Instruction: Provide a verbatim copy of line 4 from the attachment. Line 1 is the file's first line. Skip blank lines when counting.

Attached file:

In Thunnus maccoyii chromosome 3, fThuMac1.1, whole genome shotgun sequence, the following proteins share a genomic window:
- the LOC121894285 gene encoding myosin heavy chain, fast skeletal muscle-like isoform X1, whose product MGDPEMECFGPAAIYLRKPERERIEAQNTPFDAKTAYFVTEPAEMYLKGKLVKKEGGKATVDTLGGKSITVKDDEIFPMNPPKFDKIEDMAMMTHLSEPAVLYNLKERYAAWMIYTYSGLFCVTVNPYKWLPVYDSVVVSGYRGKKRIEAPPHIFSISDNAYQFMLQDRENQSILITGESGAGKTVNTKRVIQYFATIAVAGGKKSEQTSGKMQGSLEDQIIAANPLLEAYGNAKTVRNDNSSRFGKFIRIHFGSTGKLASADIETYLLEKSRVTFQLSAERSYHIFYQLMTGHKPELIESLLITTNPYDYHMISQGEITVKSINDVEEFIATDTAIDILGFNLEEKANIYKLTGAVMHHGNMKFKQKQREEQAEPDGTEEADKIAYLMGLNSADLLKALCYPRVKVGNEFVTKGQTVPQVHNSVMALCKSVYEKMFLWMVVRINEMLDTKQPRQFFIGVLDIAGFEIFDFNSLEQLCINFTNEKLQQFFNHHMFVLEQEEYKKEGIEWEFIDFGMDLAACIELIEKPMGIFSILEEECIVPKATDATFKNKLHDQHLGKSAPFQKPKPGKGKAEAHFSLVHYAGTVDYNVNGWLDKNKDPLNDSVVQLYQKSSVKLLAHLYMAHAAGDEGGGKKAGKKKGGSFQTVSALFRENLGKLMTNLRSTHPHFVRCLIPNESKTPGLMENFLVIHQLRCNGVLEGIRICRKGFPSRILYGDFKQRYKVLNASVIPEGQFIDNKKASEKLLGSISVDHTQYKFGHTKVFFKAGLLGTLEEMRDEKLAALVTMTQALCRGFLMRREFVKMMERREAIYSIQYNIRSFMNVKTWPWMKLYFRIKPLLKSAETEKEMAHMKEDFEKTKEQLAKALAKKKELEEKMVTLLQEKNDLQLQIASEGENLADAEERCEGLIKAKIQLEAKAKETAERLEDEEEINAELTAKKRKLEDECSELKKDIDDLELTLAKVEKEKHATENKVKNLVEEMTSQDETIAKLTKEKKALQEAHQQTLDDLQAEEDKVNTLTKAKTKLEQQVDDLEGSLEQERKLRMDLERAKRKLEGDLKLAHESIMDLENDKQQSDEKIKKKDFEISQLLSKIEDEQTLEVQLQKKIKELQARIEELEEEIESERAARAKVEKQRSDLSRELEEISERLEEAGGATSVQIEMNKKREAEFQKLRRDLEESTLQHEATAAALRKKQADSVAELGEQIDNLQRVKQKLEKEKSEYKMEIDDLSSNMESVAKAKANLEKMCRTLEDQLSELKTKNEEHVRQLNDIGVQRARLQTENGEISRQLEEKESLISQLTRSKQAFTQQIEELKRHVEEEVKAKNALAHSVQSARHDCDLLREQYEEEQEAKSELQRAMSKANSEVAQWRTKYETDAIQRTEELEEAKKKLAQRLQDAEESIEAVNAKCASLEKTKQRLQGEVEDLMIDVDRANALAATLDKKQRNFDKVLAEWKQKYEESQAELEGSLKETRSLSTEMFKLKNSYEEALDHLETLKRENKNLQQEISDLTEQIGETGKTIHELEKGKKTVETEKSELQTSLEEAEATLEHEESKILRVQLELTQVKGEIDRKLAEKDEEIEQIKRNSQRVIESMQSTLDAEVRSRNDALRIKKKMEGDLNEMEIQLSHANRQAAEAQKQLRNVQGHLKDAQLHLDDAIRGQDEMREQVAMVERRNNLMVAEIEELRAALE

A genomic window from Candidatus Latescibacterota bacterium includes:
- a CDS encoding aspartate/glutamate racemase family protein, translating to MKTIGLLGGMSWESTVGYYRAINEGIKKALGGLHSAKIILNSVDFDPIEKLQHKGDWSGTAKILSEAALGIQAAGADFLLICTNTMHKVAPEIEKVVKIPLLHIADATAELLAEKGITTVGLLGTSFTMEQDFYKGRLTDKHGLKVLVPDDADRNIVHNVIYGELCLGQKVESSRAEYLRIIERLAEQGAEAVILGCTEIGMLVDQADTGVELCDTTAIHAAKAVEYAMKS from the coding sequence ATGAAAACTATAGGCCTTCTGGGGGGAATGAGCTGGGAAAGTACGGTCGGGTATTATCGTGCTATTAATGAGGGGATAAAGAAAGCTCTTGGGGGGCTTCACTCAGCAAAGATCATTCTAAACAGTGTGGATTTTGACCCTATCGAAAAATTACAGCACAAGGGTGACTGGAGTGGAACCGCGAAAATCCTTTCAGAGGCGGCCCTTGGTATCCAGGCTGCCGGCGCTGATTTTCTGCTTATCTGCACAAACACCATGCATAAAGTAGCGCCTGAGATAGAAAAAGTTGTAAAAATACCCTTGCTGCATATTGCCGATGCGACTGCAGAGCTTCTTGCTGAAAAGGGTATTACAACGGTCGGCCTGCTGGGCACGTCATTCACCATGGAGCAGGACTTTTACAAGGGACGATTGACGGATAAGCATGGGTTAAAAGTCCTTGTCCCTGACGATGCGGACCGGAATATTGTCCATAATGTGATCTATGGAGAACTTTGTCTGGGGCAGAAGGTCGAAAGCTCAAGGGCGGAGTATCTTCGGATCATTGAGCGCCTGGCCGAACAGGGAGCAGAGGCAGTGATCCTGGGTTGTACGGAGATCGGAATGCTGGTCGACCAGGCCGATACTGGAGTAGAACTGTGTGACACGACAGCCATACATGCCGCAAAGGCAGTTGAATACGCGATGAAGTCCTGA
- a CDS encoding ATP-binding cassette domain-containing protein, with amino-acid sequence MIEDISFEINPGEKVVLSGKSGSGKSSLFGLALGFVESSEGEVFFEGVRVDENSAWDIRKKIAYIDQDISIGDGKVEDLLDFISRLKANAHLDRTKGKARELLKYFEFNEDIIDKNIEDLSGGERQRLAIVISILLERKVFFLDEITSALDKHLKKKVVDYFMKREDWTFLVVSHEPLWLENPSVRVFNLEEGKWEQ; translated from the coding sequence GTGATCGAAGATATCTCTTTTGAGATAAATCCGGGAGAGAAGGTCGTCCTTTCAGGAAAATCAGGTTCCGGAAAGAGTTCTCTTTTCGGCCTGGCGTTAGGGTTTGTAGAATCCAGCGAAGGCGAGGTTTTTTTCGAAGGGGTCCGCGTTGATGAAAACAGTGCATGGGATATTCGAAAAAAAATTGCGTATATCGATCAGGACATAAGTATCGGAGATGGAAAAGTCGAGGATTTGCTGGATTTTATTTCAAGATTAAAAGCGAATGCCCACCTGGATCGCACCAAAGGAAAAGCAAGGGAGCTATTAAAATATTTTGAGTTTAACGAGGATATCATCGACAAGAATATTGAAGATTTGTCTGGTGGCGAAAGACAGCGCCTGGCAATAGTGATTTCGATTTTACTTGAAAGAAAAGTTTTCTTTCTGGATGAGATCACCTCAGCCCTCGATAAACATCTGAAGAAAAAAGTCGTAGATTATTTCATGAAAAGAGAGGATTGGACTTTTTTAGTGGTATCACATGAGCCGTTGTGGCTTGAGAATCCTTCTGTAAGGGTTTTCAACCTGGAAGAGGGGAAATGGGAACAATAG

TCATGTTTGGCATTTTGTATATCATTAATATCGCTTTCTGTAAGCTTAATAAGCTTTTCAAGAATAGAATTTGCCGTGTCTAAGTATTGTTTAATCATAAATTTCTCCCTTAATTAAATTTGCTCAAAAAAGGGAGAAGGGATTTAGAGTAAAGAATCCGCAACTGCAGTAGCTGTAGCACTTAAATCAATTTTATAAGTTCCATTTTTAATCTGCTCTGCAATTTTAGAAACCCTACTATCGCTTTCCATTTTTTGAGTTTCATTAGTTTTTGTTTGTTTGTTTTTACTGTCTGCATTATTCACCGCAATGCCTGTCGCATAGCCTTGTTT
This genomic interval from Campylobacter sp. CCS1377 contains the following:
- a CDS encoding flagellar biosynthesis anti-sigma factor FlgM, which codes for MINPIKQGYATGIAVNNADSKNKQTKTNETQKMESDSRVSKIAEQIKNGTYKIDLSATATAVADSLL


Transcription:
- a CDS encoding aspartate/glutamate racemase family protein, translating to MKTIGLLGGMSWESTVGYYRAINEGIKKALGGLHSAKIILNSVDFDPIEKLQHKGDWSGTAKILSEAALGIQAAGADFLLICTNTMHKVAPEIEKVVKIPLLHIADATAELLAEKGITTVGLLGTSFTMEQDFYKGRLTDKHGLKVLVPDDADRNIVHNVIYGELCLGQKVESSRAEYLRIIERLAEQGAEAVILGCTEIGMLVDQADTGVELCDTTAIHAAKAVEYAMKS from the coding sequence ATGAAAACTATAGGCCTTCTGGGGGGAATGAGCTGGGAAAGTACGGTCGGGTATTATCGTGCTATTAATGAGGGGATAAAGAAAGCTCTTGGGGGGCTTCACTCAGCAAAGATCATTCTAAACAGTGTGGATTTTGACCCTATCGAAAAATTACAGCACAAGGGTGACTGGAGTGGAACCGCGAAAATCCTTTCAGAGGCGGCCCTTGGTATCCAGGCTGCCGGCGCTGATTTTCTGCTTATCTGCACAAACACCATGCATAAAGTAGCGCCTGAGATAGAAAAAGTTGTAAAAATACCCTTGCTGCATATTGCCGATGCGACTGCAGAGCTTCTTGCTGAAAAGGGTATTACAACGGTCGGCCTGCTGGGCACGTCATTCACCATGGAGCAGGACTTTTACAAGGGACGATTGACGGATAAGCATGGGTTAAAAGTCCTTGTCCCTGACGATGCGGACCGGAATATTGTCCATAATGTGATCTATGGAGAACTTTGTCTGGGGCAGAAGGTCGAAAGCTCAAGGGCGGAGTATCTTCGGATCATTGAGCGCCTGGCCGAACAGGGAGCAGAGGCAGTGATCCTGGGTTGTACGGAGATCGGAATGCTGGTCGACCAGGCCGATACTGGAGTAGAACTGTGTGACACGACAGCCATACATGCCGCAAAGGCAGTTGAATACGCGATGAAGTCCTGA